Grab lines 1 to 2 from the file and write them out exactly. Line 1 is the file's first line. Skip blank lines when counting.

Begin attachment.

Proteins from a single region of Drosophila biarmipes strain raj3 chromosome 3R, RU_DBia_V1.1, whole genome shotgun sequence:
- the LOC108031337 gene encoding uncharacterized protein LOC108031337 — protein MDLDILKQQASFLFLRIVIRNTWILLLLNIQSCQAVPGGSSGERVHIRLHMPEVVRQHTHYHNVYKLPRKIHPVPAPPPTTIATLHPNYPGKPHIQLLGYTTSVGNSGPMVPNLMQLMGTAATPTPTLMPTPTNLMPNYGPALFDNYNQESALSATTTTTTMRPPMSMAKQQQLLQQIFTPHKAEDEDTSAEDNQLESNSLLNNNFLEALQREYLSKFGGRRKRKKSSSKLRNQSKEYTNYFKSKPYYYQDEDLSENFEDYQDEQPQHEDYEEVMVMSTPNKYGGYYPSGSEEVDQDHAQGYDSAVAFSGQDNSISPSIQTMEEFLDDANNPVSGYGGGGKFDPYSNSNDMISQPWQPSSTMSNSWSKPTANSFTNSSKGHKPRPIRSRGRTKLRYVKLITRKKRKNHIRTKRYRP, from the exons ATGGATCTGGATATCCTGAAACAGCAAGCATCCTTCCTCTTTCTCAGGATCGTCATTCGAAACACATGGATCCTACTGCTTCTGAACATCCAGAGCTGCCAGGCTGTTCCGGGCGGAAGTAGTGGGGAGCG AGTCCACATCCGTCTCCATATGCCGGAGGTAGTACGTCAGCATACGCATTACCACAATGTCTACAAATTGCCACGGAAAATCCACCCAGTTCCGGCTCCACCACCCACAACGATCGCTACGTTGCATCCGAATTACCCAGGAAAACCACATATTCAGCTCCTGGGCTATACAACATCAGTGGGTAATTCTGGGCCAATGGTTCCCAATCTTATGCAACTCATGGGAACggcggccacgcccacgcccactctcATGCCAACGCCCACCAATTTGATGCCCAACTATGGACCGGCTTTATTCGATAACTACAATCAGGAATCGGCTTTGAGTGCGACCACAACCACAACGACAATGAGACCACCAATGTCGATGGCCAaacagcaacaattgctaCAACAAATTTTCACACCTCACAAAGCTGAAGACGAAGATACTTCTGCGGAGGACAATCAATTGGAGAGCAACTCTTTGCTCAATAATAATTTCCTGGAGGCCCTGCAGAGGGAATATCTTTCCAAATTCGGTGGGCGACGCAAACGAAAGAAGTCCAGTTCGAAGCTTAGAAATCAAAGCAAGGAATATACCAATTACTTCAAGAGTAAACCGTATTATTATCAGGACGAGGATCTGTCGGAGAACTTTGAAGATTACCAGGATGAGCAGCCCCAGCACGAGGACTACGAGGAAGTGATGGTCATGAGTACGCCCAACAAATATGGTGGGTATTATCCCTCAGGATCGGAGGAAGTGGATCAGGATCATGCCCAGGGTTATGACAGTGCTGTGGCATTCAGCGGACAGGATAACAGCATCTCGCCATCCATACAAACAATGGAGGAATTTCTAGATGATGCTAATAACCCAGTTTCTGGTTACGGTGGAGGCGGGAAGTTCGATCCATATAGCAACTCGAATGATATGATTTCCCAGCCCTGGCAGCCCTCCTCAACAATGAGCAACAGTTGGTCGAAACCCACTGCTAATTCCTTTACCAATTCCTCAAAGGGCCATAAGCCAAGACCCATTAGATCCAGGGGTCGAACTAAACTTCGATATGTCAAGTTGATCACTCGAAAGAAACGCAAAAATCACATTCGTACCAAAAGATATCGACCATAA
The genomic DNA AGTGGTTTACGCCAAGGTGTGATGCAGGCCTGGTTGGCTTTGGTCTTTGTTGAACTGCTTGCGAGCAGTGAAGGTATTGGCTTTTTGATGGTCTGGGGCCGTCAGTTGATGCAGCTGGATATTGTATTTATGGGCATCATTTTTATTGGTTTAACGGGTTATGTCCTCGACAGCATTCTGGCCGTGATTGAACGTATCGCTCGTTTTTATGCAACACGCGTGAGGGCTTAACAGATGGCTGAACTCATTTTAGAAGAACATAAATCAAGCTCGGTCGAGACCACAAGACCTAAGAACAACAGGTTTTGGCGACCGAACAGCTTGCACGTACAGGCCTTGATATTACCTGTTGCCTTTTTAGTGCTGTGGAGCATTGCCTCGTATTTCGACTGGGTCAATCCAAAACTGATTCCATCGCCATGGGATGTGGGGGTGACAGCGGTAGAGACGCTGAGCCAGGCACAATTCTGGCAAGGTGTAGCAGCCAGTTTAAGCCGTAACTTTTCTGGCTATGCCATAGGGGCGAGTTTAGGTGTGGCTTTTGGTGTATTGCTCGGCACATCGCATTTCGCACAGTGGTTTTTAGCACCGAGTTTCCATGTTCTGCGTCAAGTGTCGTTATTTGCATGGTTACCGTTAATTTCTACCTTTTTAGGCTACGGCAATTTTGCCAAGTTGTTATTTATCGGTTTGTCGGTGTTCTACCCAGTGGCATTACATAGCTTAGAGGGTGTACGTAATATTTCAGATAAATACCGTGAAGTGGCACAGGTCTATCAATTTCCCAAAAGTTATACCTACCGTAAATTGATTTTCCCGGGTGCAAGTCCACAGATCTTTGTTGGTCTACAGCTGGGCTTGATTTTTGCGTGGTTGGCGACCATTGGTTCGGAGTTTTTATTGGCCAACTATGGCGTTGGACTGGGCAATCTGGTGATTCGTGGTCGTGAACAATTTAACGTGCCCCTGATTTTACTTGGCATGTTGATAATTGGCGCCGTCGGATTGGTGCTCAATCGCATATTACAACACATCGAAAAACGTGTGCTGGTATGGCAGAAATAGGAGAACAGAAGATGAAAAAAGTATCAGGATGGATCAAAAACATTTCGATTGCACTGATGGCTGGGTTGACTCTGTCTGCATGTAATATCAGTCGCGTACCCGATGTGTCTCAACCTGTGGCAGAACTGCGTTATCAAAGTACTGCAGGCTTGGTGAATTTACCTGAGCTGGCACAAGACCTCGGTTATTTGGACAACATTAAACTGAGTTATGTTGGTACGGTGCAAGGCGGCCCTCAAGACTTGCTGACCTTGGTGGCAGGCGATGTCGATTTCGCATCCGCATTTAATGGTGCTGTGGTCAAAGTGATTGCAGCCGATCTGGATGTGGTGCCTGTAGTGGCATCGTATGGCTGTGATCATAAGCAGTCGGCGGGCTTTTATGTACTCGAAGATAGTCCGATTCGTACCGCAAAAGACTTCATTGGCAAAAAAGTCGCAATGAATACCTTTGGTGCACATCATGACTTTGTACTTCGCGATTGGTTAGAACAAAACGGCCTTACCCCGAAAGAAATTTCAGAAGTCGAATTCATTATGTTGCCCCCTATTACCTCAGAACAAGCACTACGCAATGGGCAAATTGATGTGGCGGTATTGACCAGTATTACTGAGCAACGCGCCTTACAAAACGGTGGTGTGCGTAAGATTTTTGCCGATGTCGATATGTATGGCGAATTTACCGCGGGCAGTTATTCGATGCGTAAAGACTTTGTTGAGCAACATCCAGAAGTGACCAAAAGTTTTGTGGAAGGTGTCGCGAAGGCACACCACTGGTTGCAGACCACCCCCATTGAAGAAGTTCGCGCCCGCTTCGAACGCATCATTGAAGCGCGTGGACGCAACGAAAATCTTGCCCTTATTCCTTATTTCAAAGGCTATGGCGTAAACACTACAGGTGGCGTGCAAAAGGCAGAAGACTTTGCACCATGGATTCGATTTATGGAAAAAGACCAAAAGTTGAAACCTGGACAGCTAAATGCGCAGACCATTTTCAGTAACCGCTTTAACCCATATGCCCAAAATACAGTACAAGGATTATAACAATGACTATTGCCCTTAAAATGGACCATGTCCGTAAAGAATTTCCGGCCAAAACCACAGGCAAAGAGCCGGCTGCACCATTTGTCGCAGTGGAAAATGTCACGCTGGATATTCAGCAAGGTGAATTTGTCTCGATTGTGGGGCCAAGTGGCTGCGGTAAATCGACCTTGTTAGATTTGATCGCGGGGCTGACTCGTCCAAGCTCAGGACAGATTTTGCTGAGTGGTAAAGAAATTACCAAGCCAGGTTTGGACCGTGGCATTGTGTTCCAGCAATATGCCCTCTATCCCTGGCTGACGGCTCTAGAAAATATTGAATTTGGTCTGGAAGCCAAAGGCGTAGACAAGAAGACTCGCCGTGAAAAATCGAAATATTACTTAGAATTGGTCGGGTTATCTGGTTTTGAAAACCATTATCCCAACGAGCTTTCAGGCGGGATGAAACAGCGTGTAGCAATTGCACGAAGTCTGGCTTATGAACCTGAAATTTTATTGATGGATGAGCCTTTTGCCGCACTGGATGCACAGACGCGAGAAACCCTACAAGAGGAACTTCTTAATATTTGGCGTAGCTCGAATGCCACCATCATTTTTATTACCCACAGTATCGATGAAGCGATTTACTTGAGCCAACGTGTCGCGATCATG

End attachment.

Proteins from a single region of Drosophila biarmipes strain raj3 chromosome 3R, RU_DBia_V1.1, whole genome shotgun sequence:
- the LOC108031337 gene encoding uncharacterized protein LOC108031337 — protein MDLDILKQQASFLFLRIVIRNTWILLLLNIQSCQAVPGGSSGERVHIRLHMPEVVRQHTHYHNVYKLPRKIHPVPAPPPTTIATLHPNYPGKPHIQLLGYTTSVGNSGPMVPNLMQLMGTAATPTPTLMPTPTNLMPNYGPALFDNYNQESALSATTTTTTMRPPMSMAKQQQLLQQIFTPHKAEDEDTSAEDNQLESNSLLNNNFLEALQREYLSKFGGRRKRKKSSSKLRNQSKEYTNYFKSKPYYYQDEDLSENFEDYQDEQPQHEDYEEVMVMSTPNKYGGYYPSGSEEVDQDHAQGYDSAVAFSGQDNSISPSIQTMEEFLDDANNPVSGYGGGGKFDPYSNSNDMISQPWQPSSTMSNSWSKPTANSFTNSSKGHKPRPIRSRGRTKLRYVKLITRKKRKNHIRTKRYRP, from the exons ATGGATCTGGATATCCTGAAACAGCAAGCATCCTTCCTCTTTCTCAGGATCGTCATTCGAAACACATGGATCCTACTGCTTCTGAACATCCAGAGCTGCCAGGCTGTTCCGGGCGGAAGTAGTGGGGAGCG AGTCCACATCCGTCTCCATATGCCGGAGGTAGTACGTCAGCATACGCATTACCACAATGTCTACAAATTGCCACGGAAAATCCACCCAGTTCCGGCTCCACCACCCACAACGATCGCTACGTTGCATCCGAATTACCCAGGAAAACCACATATTCAGCTCCTGGGCTATACAACATCAGTGGGTAATTCTGGGCCAATGGTTCCCAATCTTATGCAACTCATGGGAACggcggccacgcccacgcccactctcATGCCAACGCCCACCAATTTGATGCCCAACTATGGACCGGCTTTATTCGATAACTACAATCAGGAATCGGCTTTGAGTGCGACCACAACCACAACGACAATGAGACCACCAATGTCGATGGCCAaacagcaacaattgctaCAACAAATTTTCACACCTCACAAAGCTGAAGACGAAGATACTTCTGCGGAGGACAATCAATTGGAGAGCAACTCTTTGCTCAATAATAATTTCCTGGAGGCCCTGCAGAGGGAATATCTTTCCAAATTCGGTGGGCGACGCAAACGAAAGAAGTCCAGTTCGAAGCTTAGAAATCAAAGCAAGGAATATACCAATTACTTCAAGAGTAAACCGTATTATTATCAGGACGAGGATCTGTCGGAGAACTTTGAAGATTACCAGGATGAGCAGCCCCAGCACGAGGACTACGAGGAAGTGATGGTCATGAGTACGCCCAACAAATATGGTGGGTATTATCCCTCAGGATCGGAGGAAGTGGATCAGGATCATGCCCAGGGTTATGACAGTGCTGTGGCATTCAGCGGACAGGATAACAGCATCTCGCCATCCATACAAACAATGGAGGAATTTCTAGATGATGCTAATAACCCAGTTTCTGGTTACGGTGGAGGCGGGAAGTTCGATCCATATAGCAACTCGAATGATATGATTTCCCAGCCCTGGCAGCCCTCCTCAACAATGAGCAACAGTTGGTCGAAACCCACTGCTAATTCCTTTACCAATTCCTCAAAGGGCCATAAGCCAAGACCCATTAGATCCAGGGGTCGAACTAAACTTCGATATGTCAAGTTGATCACTCGAAAGAAACGCAAAAATCACATTCGTACCAAAAGATATCGACCATAA